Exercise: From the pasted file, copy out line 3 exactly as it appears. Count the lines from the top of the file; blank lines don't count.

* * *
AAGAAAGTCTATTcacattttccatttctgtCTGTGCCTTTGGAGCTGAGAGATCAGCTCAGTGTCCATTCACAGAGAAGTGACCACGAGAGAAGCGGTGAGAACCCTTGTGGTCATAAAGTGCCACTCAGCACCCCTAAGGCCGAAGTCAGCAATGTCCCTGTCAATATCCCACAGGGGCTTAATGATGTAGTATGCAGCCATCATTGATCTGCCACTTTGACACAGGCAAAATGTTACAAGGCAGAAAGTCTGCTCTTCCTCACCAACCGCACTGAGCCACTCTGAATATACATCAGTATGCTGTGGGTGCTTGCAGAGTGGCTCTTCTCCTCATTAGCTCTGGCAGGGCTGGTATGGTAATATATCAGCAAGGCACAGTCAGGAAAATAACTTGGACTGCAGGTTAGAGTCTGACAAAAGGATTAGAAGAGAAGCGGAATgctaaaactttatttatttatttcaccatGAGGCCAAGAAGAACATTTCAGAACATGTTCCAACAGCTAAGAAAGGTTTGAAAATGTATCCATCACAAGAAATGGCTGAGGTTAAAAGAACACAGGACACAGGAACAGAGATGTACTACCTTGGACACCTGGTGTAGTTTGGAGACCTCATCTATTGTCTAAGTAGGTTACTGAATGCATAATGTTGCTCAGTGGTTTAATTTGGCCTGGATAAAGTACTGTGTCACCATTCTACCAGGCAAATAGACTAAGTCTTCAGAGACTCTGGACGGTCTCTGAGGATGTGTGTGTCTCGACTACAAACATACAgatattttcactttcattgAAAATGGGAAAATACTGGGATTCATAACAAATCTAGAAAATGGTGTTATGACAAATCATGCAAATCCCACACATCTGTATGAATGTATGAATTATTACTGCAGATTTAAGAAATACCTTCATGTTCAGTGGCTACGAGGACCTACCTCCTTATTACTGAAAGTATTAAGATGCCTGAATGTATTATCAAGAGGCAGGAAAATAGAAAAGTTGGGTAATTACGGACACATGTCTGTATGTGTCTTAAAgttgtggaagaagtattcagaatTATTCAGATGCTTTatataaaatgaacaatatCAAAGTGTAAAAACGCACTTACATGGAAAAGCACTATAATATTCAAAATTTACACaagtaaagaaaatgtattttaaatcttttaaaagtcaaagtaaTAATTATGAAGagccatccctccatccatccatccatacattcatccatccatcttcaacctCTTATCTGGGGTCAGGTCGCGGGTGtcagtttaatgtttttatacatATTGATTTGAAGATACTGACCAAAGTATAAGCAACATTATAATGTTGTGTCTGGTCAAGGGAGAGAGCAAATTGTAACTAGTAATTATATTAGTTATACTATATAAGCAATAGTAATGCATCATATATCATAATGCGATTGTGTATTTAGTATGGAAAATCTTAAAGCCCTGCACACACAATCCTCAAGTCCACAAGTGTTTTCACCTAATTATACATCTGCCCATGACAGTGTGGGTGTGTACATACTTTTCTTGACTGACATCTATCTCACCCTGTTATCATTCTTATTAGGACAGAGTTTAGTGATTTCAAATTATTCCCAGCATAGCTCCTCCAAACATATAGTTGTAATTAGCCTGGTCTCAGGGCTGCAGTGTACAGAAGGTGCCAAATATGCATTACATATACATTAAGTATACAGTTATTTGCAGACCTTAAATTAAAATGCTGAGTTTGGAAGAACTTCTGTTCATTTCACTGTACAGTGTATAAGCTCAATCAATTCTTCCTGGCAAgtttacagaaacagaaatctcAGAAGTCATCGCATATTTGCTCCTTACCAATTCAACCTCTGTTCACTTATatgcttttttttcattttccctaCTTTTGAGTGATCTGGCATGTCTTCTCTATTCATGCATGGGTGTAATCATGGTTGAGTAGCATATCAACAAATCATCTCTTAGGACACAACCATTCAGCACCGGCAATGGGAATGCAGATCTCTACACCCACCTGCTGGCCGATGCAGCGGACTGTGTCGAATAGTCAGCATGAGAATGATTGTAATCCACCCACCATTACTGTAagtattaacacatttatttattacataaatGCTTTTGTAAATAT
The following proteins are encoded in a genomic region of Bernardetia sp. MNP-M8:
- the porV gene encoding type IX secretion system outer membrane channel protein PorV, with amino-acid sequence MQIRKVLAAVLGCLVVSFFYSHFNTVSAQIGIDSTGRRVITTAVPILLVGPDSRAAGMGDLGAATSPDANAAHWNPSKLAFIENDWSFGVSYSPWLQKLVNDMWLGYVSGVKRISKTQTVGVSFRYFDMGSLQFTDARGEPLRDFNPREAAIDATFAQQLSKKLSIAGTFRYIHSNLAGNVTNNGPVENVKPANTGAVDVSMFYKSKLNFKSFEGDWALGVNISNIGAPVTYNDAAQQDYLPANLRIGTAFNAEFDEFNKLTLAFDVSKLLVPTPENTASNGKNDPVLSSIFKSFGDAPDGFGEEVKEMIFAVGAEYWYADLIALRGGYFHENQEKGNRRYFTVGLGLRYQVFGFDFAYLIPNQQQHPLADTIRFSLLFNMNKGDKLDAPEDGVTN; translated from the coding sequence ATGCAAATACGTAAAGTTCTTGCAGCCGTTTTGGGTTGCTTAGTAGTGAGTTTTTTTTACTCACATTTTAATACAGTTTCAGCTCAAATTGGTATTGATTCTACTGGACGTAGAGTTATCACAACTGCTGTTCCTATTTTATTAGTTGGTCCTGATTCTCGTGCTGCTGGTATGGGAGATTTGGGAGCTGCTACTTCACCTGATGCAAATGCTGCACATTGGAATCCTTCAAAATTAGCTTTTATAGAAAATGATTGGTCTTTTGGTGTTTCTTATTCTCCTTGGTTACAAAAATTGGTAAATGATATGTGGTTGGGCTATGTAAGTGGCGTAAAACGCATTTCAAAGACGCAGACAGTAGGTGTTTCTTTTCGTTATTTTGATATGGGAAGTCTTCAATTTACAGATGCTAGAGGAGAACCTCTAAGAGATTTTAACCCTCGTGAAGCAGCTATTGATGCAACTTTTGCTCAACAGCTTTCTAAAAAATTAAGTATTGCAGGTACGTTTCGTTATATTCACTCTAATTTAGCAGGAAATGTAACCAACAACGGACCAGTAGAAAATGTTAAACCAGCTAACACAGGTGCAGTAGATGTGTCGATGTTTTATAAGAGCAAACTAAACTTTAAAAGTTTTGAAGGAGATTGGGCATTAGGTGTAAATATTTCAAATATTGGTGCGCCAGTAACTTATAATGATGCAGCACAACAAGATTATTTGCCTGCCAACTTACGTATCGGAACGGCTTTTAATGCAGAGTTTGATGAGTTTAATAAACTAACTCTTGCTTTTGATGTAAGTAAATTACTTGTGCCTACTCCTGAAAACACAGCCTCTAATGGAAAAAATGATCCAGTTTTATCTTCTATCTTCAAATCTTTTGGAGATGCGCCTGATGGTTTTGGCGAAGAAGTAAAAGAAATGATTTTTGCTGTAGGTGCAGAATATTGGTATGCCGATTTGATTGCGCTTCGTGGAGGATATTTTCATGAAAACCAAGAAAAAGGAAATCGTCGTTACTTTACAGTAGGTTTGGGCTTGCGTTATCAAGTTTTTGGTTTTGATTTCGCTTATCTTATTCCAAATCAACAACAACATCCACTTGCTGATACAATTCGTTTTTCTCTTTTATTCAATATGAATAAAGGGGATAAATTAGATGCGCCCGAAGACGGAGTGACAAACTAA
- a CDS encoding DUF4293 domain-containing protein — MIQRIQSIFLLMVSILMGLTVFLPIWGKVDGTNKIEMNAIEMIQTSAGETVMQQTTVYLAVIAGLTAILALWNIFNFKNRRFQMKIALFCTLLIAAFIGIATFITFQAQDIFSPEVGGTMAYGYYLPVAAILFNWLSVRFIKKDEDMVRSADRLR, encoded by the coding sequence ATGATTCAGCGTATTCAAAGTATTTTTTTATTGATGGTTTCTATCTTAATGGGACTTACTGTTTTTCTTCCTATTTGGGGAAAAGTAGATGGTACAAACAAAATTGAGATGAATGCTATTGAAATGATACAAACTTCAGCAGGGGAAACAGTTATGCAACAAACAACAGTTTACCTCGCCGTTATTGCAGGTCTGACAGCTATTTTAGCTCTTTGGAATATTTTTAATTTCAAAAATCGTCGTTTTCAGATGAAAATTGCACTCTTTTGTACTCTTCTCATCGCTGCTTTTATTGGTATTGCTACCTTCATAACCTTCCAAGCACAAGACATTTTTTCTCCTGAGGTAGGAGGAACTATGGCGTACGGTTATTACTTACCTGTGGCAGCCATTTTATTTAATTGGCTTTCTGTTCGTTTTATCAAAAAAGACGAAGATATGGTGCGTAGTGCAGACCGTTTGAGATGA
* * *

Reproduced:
- the porV gene encoding type IX secretion system outer membrane channel protein PorV, with amino-acid sequence MQIRKVLAAVLGCLVVSFFYSHFNTVSAQIGIDSTGRRVITTAVPILLVGPDSRAAGMGDLGAATSPDANAAHWNPSKLAFIENDWSFGVSYSPWLQKLVNDMWLGYVSGVKRISKTQTVGVSFRYFDMGSLQFTDARGEPLRDFNPREAAIDATFAQQLSKKLSIAGTFRYIHSNLAGNVTNNGPVENVKPANTGAVDVSMFYKSKLNFKSFEGDWALGVNISNIGAPVTYNDAAQQDYLPANLRIGTAFNAEFDEFNKLTLAFDVSKLLVPTPENTASNGKNDPVLSSIFKSFGDAPDGFGEEVKEMIFAVGAEYWYADLIALRGGYFHENQEKGNRRYFTVGLGLRYQVFGFDFAYLIPNQQQHPLADTIRFSLLFNMNKGDKLDAPEDGVTN; translated from the coding sequence ATGCAAATACGTAAAGTTCTTGCAGCCGTTTTGGGTTGCTTAGTAGTGAGTTTTTTTTACTCACATTTTAATACAGTTTCAGCTCAAATTGGTATTGATTCTACTGGACGTAGAGTTATCACAACTGCTGTTCCTATTTTATTAGTTGGTCCTGATTCTCGTGCTGCTGGTATGGGAGATTTGGGAGCTGCTACTTCACCTGATGCAAATGCTGCACATTGGAATCCTTCAAAATTAGCTTTTATAGAAAATGATTGGTCTTTTGGTGTTTCTTATTCTCCTTGGTTACAAAAATTGGTAAATGATATGTGGTTGGGCTATGTAAGTGGCGTAAAACGCATTTCAAAGACGCAGACAGTAGGTGTTTCTTTTCGTTATTTTGATATGGGAAGTCTTCAATTTACAGATGCTAGAGGAGAACCTCTAAGAGATTTTAACCCTCGTGAAGCAGCTATTGATGCAACTTTTGCTCAACAGCTTTCTAAAAAATTAAGTATTGCAGGTACGTTTCGTTATATTCACTCTAATTTAGCAGGAAATGTAACCAACAACGGACCAGTAGAAAATGTTAAACCAGCTAACACAGGTGCAGTAGATGTGTCGATGTTTTATAAGAGCAAACTAAACTTTAAAAGTTTTGAAGGAGATTGGGCATTAGGTGTAAATATTTCAAATATTGGTGCGCCAGTAACTTATAATGATGCAGCACAACAAGATTATTTGCCTGCCAACTTACGTATCGGAACGGCTTTTAATGCAGAGTTTGATGAGTTTAATAAACTAACTCTTGCTTTTGATGTAAGTAAATTACTTGTGCCTACTCCTGAAAACACAGCCTCTAATGGAAAAAATGATCCAGTTTTATCTTCTATCTTCAAATCTTTTGGAGATGCGCCTGATGGTTTTGGCGAAGAAGTAAAAGAAATGATTTTTGCTGTAGGTGCAGAATATTGGTATGCCGATTTGATTGCGCTTCGTGGAGGATATTTTCATGAAAACCAAGAAAAAGGAAATCGTCGTTACTTTACAGTAGGTTTGGGCTTGCGTTATCAAGTTTTTGGTTTTGATTTCGCTTATCTTATTCCAAATCAACAACAACATCCACTTGCTGATACAATTCGTTTTTCTCTTTTATTCAATATGAATAAAGGGGATAAATTAGATGCGCCCGAAGACGGAGTGACAAACTAA